SOC 216 : Food, Famine, and Farming in the Global Village

This course analyzes the social-structural forces that shape the global food system with particular focus on societal problems emanating from the fossil-fuel-based, industrial agricultural model that now dominates world-wide food production, distribution, and consumption. Areas covered include a historical overview of subsistence strategies, the Green Revolution, threats to food security and water access, first-world obesity and third-world famine, the impact on food systems due to climate change and fossil fuel depletion, population swells, food-based social movements, and alternative food systems. Three hours of lecture per week. Gen. Ed. Competencies Met: Critical Thinking, Ethical Dimensions and Global and Historic Awareness.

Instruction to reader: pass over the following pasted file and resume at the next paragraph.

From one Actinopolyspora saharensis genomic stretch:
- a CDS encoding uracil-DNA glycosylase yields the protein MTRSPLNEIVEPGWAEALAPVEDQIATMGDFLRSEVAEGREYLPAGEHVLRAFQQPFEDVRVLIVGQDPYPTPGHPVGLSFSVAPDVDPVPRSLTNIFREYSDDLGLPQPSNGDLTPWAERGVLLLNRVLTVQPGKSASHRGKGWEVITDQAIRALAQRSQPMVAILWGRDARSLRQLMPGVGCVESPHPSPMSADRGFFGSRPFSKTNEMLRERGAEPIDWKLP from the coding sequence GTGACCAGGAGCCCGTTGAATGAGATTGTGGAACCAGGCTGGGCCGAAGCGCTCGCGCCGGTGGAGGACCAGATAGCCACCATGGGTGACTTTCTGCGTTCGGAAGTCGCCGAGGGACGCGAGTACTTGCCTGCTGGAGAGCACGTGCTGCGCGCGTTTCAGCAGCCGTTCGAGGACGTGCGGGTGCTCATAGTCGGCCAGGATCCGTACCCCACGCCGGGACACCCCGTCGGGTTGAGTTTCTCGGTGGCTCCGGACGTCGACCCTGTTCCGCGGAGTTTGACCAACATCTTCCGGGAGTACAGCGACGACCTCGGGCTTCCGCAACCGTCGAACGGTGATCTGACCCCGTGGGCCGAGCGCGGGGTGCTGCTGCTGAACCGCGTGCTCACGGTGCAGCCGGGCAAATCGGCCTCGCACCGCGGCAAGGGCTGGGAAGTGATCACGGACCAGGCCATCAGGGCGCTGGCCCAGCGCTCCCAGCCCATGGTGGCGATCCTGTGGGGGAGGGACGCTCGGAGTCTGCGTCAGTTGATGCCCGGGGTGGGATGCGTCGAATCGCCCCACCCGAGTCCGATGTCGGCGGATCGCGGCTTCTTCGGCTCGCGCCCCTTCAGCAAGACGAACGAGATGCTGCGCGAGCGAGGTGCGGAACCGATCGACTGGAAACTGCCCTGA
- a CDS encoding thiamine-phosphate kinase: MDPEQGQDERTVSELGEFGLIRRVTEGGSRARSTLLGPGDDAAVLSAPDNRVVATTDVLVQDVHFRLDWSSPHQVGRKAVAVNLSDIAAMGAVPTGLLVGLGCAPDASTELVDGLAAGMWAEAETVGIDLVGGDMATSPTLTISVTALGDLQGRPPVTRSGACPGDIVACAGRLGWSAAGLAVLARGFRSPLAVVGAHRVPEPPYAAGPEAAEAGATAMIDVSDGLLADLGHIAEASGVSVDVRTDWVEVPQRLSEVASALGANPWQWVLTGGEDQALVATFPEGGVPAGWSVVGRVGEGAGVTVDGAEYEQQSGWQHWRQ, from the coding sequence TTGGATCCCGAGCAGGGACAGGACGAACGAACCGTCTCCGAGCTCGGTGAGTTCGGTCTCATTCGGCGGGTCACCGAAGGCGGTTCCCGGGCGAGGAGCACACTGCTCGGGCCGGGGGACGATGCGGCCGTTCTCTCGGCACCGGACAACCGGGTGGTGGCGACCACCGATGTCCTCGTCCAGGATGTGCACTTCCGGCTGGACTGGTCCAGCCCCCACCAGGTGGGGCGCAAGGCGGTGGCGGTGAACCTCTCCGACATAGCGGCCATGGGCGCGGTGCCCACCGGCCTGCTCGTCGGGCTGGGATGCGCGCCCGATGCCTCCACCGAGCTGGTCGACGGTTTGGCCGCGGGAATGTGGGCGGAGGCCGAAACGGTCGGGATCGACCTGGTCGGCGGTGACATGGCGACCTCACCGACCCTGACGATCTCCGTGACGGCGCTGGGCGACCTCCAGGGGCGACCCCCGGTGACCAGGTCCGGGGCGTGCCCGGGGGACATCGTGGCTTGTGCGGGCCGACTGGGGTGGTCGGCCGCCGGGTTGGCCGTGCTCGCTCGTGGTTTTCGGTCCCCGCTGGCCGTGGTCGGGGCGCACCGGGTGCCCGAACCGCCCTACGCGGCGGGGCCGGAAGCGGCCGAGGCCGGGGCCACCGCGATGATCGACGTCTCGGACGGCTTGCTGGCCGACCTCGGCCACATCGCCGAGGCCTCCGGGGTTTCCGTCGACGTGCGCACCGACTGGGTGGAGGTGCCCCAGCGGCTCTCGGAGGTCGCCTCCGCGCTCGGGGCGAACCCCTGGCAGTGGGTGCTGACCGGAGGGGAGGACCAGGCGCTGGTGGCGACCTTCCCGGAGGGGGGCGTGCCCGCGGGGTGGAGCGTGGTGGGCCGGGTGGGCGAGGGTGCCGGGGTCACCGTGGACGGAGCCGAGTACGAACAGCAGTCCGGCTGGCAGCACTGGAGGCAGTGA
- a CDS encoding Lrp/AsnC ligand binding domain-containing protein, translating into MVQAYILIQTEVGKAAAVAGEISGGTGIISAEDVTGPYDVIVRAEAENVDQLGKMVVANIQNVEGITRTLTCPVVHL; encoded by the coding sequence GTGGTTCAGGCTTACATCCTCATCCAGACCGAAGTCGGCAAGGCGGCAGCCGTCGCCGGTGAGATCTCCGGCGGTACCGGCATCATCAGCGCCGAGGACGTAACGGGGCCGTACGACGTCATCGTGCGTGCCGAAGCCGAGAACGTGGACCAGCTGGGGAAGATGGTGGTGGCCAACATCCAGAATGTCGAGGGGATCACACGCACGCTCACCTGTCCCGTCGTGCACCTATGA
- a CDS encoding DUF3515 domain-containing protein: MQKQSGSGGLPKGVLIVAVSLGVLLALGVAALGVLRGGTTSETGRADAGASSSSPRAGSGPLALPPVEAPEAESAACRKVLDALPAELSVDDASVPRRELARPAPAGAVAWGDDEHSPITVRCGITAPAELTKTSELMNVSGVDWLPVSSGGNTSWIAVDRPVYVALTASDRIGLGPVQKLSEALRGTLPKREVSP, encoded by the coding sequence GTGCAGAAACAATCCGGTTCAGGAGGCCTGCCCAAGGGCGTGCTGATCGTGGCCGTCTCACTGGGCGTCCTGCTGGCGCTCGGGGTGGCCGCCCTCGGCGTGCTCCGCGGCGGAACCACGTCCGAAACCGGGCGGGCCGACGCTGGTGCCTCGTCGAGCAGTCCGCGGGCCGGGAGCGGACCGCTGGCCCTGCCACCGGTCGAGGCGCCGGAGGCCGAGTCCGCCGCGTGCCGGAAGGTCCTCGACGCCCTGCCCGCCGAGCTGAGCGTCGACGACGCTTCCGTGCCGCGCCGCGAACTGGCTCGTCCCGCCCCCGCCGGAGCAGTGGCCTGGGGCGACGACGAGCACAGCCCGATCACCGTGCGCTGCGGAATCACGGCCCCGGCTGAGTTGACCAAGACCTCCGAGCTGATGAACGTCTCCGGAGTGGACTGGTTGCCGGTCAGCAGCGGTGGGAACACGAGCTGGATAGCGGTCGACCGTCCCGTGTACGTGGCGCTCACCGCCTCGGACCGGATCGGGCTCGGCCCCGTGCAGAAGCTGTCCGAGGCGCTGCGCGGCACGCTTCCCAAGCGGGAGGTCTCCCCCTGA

1. Understand humankind’s ties to and dependence on the natural world.
  2. Identify social structural forces which shape the most basic experiences of daily life, with food as the core subject.
  3. Develop a global awareness of the intricate and complex systems which bind humankind across nations and borders.
  4. Engage in critical thinking and problem solving, especially regarding food within the context of climate change and resource depletion.





Degrees/Certificates That Require Course